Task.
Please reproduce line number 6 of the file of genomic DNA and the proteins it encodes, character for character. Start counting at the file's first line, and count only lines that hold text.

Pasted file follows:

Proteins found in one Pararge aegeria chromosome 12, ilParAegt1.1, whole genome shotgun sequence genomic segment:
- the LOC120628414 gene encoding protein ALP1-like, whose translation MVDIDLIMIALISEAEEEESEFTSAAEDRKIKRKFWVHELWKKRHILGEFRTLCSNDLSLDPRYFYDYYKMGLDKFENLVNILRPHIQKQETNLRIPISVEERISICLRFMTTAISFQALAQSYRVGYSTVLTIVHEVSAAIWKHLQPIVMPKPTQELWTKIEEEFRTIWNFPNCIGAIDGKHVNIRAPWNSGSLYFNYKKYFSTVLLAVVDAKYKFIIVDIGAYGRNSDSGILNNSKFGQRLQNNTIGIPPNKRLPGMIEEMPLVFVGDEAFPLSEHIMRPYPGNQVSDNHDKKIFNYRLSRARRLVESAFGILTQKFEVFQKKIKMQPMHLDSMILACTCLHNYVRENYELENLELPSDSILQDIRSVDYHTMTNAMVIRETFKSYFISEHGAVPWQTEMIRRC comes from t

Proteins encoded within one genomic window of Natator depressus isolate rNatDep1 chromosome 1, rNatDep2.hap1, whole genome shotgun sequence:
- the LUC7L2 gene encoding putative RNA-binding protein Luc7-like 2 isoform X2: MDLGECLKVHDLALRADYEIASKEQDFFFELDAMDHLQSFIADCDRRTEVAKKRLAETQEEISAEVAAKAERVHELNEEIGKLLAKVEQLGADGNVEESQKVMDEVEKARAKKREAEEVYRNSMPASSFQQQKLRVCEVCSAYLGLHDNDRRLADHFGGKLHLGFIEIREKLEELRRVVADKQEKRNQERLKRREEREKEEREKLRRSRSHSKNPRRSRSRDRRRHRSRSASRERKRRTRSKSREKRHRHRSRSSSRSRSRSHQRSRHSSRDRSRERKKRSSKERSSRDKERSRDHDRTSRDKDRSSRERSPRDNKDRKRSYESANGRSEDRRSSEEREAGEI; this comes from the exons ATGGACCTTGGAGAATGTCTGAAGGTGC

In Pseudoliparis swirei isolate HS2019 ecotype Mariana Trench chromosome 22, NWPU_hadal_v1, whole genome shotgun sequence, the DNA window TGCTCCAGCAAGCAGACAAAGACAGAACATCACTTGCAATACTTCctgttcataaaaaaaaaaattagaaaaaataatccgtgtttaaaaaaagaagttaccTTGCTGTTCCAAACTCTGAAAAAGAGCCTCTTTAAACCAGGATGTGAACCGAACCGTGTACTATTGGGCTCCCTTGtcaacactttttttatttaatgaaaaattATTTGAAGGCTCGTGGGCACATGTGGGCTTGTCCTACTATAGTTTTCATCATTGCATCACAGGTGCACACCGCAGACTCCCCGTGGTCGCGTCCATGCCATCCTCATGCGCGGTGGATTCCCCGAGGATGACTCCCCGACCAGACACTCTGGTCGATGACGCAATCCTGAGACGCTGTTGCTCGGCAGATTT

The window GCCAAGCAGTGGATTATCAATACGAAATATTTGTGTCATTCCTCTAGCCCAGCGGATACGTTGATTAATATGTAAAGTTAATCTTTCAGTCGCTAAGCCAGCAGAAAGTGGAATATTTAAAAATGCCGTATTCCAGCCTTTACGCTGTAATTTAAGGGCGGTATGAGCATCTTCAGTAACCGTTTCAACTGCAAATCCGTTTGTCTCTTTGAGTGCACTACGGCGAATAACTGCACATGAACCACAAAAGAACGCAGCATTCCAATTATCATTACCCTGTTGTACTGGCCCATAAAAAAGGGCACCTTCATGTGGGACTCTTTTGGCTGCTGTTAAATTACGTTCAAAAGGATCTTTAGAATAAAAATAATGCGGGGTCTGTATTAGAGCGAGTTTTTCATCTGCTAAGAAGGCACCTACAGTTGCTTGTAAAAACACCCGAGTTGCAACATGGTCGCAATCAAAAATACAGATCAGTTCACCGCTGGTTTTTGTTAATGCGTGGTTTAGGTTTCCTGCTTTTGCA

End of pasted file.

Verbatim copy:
The window GCCAAGCAGTGGATTATCAATACGAAATATTTGTGTCATTCCTCTAGCCCAGCGGATACGTTGATTAATATGTAAAGTTAATCTTTCAGTCGCTAAGCCAGCAGAAAGTGGAATATTTAAAAATGCCGTATTCCAGCCTTTACGCTGTAATTTAAGGGCGGTATGAGCATCTTCAGTAACCGTTTCAACTGCAAATCCGTTTGTCTCTTTGAGTGCACTACGGCGAATAACTGCACATGAACCACAAAAGAACGCAGCATTCCAATTATCATTACCCTGTTGTACTGGCCCATAAAAAAGGGCACCTTCATGTGGGACTCTTTTGGCTGCTGTTAAATTACGTTCAAAAGGATCTTTAGAATAAAAATAATGCGGGGTCTGTATTAGAGCGAGTTTTTCATCTGCTAAGAAGGCACCTACAGTTGCTTGTAAAAACACCCGAGTTGCAACATGGTCGCAATCAAAAATACAGATCAGTTCACCGCTGGTTTTTGTTAATGCGTGGTTTAGGTTTCCTGCTTTTGCA